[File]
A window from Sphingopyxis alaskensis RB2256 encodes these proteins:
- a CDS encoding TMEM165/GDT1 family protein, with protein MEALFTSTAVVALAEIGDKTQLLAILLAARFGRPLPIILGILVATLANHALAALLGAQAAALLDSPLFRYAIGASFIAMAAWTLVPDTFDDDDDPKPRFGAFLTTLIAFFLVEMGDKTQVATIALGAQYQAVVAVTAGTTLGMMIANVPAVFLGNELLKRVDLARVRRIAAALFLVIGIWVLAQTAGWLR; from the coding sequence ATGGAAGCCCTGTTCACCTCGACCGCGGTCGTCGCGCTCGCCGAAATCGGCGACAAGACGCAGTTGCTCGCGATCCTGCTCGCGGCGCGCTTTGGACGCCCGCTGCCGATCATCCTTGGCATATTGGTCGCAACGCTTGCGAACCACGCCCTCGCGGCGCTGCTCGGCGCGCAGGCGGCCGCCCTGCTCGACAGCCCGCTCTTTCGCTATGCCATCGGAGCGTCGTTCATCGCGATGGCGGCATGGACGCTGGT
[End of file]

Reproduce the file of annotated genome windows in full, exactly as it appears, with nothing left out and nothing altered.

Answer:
A window from Sphingopyxis alaskensis RB2256 encodes these proteins:
- a CDS encoding TMEM165/GDT1 family protein, with protein MEALFTSTAVVALAEIGDKTQLLAILLAARFGRPLPIILGILVATLANHALAALLGAQAAALLDSPLFRYAIGASFIAMAAWTLVPDTFDDDDDPKPRFGAFLTTLIAFFLVEMGDKTQVATIALGAQYQAVVAVTAGTTLGMMIANVPAVFLGNELLKRVDLARVRRIAAALFLVIGIWVLAQTAGWLR; from the coding sequence ATGGAAGCCCTGTTCACCTCGACCGCGGTCGTCGCGCTCGCCGAAATCGGCGACAAGACGCAGTTGCTCGCGATCCTGCTCGCGGCGCGCTTTGGACGCCCGCTGCCGATCATCCTTGGCATATTGGTCGCAACGCTTGCGAACCACGCCCTCGCGGCGCTGCTCGGCGCGCAGGCGGCCGCCCTGCTCGACAGCCCGCTCTTTCGCTATGCCATCGGAGCGTCGTTCATCGCGATGGCGGCATGGACGCTGGT